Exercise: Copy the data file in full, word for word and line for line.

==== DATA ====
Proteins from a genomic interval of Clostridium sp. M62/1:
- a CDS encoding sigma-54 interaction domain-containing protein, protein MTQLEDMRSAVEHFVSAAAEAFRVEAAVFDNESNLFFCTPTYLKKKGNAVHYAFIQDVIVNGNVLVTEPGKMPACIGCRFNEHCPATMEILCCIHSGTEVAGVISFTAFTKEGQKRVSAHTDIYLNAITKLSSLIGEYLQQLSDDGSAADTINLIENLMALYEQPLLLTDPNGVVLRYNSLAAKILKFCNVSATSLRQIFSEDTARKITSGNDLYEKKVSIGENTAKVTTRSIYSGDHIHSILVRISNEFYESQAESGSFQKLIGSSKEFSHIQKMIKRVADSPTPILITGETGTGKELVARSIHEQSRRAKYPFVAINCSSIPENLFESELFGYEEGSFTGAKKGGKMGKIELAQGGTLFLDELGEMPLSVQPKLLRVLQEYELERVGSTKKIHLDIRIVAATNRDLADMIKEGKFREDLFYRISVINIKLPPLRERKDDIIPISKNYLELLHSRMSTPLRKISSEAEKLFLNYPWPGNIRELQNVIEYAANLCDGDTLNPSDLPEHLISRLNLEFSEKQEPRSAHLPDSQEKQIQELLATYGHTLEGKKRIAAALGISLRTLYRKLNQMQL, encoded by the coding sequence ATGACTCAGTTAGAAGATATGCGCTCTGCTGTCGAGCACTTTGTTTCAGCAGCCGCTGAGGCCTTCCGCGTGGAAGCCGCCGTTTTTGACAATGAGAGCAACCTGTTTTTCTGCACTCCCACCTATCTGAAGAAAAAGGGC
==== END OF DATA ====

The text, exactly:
Proteins from a genomic interval of Clostridium sp. M62/1:
- a CDS encoding sigma-54 interaction domain-containing protein, protein MTQLEDMRSAVEHFVSAAAEAFRVEAAVFDNESNLFFCTPTYLKKKGNAVHYAFIQDVIVNGNVLVTEPGKMPACIGCRFNEHCPATMEILCCIHSGTEVAGVISFTAFTKEGQKRVSAHTDIYLNAITKLSSLIGEYLQQLSDDGSAADTINLIENLMALYEQPLLLTDPNGVVLRYNSLAAKILKFCNVSATSLRQIFSEDTARKITSGNDLYEKKVSIGENTAKVTTRSIYSGDHIHSILVRISNEFYESQAESGSFQKLIGSSKEFSHIQKMIKRVADSPTPILITGETGTGKELVARSIHEQSRRAKYPFVAINCSSIPENLFESELFGYEEGSFTGAKKGGKMGKIELAQGGTLFLDELGEMPLSVQPKLLRVLQEYELERVGSTKKIHLDIRIVAATNRDLADMIKEGKFREDLFYRISVINIKLPPLRERKDDIIPISKNYLELLHSRMSTPLRKISSEAEKLFLNYPWPGNIRELQNVIEYAANLCDGDTLNPSDLPEHLISRLNLEFSEKQEPRSAHLPDSQEKQIQELLATYGHTLEGKKRIAAALGISLRTLYRKLNQMQL, encoded by the coding sequence ATGACTCAGTTAGAAGATATGCGCTCTGCTGTCGAGCACTTTGTTTCAGCAGCCGCTGAGGCCTTCCGCGTGGAAGCCGCCGTTTTTGACAATGAGAGCAACCTGTTTTTCTGCACTCCCACCTATCTGAAGAAAAAGGGC